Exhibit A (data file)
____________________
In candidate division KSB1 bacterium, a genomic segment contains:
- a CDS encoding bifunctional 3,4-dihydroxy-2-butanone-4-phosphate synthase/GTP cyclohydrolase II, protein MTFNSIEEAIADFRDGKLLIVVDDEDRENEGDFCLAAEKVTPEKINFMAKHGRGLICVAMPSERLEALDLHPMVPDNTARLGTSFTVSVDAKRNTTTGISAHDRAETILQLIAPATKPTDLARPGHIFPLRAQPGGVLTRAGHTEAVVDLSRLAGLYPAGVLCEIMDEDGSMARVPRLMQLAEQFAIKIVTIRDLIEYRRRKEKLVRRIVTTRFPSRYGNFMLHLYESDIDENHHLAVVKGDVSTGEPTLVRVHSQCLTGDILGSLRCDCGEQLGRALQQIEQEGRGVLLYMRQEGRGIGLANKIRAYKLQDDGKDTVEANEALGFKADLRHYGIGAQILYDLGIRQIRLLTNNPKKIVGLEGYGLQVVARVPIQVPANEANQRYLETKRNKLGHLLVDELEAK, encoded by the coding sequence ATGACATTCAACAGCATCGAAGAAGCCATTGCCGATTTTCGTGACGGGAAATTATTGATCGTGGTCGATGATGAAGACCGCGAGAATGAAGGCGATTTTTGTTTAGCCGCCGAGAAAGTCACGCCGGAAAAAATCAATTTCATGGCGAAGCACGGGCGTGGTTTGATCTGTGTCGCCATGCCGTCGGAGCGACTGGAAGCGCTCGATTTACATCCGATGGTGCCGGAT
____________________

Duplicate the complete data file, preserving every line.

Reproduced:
In candidate division KSB1 bacterium, a genomic segment contains:
- a CDS encoding bifunctional 3,4-dihydroxy-2-butanone-4-phosphate synthase/GTP cyclohydrolase II, protein MTFNSIEEAIADFRDGKLLIVVDDEDRENEGDFCLAAEKVTPEKINFMAKHGRGLICVAMPSERLEALDLHPMVPDNTARLGTSFTVSVDAKRNTTTGISAHDRAETILQLIAPATKPTDLARPGHIFPLRAQPGGVLTRAGHTEAVVDLSRLAGLYPAGVLCEIMDEDGSMARVPRLMQLAEQFAIKIVTIRDLIEYRRRKEKLVRRIVTTRFPSRYGNFMLHLYESDIDENHHLAVVKGDVSTGEPTLVRVHSQCLTGDILGSLRCDCGEQLGRALQQIEQEGRGVLLYMRQEGRGIGLANKIRAYKLQDDGKDTVEANEALGFKADLRHYGIGAQILYDLGIRQIRLLTNNPKKIVGLEGYGLQVVARVPIQVPANEANQRYLETKRNKLGHLLVDELEAK, encoded by the coding sequence ATGACATTCAACAGCATCGAAGAAGCCATTGCCGATTTTCGTGACGGGAAATTATTGATCGTGGTCGATGATGAAGACCGCGAGAATGAAGGCGATTTTTGTTTAGCCGCCGAGAAAGTCACGCCGGAAAAAATCAATTTCATGGCGAAGCACGGGCGTGGTTTGATCTGTGTCGCCATGCCGTCGGAGCGACTGGAAGCGCTCGATTTACATCCGATGGTGCCGGAT